Most of the law on occupational medical services involves full-time employee
physicians working for the employer, or contract physicians who only perform
screening examinations. In these cases, the courts have found that patients
receiving occupational medical services and examinations do not have the
expectation of a full physician–patient relationship in all situations. If the
physician is performing a screening examination for someone other than the
patient, such as an employer or insurer, there is no physician–patient
relationship. The patient must be told of abnormal results that the medical
care practitioner knows of, but may not sue for failure to detect problems.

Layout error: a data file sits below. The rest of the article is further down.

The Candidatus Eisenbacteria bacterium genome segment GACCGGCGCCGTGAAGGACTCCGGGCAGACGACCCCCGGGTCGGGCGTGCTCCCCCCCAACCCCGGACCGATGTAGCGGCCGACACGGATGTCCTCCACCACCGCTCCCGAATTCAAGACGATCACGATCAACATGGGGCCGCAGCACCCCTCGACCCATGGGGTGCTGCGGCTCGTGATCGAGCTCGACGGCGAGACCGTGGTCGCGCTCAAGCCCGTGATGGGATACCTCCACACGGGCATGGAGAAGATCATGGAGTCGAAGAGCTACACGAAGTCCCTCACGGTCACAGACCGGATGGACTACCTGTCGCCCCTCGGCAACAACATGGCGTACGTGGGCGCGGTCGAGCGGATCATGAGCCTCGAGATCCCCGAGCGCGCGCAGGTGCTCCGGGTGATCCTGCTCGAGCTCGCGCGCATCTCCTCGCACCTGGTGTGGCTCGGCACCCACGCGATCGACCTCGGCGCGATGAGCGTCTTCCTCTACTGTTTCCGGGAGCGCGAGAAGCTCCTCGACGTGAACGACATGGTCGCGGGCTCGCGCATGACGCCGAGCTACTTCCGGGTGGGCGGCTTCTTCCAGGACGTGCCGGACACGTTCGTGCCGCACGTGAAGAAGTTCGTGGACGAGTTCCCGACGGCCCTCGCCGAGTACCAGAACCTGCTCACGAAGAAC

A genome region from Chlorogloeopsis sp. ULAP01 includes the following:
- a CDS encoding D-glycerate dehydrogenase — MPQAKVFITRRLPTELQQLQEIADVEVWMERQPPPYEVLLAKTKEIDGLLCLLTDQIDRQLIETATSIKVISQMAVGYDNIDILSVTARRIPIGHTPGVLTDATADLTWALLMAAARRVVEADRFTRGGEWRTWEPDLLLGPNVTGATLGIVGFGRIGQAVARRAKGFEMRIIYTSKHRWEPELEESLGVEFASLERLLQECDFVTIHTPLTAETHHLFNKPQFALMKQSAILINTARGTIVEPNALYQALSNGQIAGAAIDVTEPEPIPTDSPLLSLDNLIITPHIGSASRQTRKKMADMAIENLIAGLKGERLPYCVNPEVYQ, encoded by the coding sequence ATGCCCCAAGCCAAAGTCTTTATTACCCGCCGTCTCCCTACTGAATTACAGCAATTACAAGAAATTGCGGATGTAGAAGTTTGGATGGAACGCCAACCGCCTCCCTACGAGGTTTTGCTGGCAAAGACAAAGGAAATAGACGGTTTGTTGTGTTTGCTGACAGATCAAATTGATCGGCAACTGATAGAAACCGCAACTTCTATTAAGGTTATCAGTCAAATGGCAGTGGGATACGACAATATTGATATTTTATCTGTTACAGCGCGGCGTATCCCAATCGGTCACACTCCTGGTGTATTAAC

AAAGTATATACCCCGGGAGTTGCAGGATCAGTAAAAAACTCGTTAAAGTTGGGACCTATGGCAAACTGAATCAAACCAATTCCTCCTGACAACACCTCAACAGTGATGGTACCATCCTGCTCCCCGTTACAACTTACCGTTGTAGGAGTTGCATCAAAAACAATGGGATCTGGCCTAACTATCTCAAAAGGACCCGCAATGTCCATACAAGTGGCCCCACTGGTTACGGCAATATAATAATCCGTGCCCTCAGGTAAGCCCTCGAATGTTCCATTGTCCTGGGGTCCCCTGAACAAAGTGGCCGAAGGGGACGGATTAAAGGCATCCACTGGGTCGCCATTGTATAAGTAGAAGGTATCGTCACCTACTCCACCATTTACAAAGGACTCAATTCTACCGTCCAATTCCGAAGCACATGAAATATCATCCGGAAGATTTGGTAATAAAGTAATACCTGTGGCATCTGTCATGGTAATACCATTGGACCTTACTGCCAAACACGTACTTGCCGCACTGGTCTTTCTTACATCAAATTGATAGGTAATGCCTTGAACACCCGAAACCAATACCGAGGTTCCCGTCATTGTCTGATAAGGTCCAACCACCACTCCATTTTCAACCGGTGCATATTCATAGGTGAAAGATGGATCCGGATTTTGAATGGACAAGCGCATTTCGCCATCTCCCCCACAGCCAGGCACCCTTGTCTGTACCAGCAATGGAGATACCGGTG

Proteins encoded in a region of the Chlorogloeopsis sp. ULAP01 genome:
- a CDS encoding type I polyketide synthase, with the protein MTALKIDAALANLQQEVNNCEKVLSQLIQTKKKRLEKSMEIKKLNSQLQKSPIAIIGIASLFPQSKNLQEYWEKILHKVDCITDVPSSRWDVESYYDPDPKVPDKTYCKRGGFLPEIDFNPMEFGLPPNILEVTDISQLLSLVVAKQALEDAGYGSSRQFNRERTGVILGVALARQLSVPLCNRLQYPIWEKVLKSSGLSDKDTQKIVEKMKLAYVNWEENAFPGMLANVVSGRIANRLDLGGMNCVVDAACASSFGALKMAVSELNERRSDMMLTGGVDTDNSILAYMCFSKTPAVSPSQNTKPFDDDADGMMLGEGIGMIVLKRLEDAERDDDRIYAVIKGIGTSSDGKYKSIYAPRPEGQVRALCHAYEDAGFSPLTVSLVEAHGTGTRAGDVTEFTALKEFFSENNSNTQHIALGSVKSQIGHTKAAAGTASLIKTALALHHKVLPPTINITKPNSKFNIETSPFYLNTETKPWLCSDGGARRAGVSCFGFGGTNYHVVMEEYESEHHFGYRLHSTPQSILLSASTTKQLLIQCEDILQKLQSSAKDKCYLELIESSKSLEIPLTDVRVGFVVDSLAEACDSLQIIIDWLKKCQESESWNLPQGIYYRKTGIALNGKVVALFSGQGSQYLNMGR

[Tumblin v. Ball-Incon Glass Packaging Corp., 478 S.E.2d 81 (S.C. App. 1996).]
The physician can be liable if he or she injures the patient during the
examination. [Mero v. Sadoff, 31 Cal. App. 4th 1466, 37 Cal. Rptr. 2d 769 (Cal.
App. 2 Dist. 1995).] If the occupational medicine physician treats the patient,
there is a physician–patient relationship for that treatment and the physician
will be liable for any medical malpractice. The physician’s duty will be limited
to the injury and conditions related to it. There is no broader duty to evaluate
the patient’s condition, even if such evaluation would be standard of care in a
non–occupational medicine setting.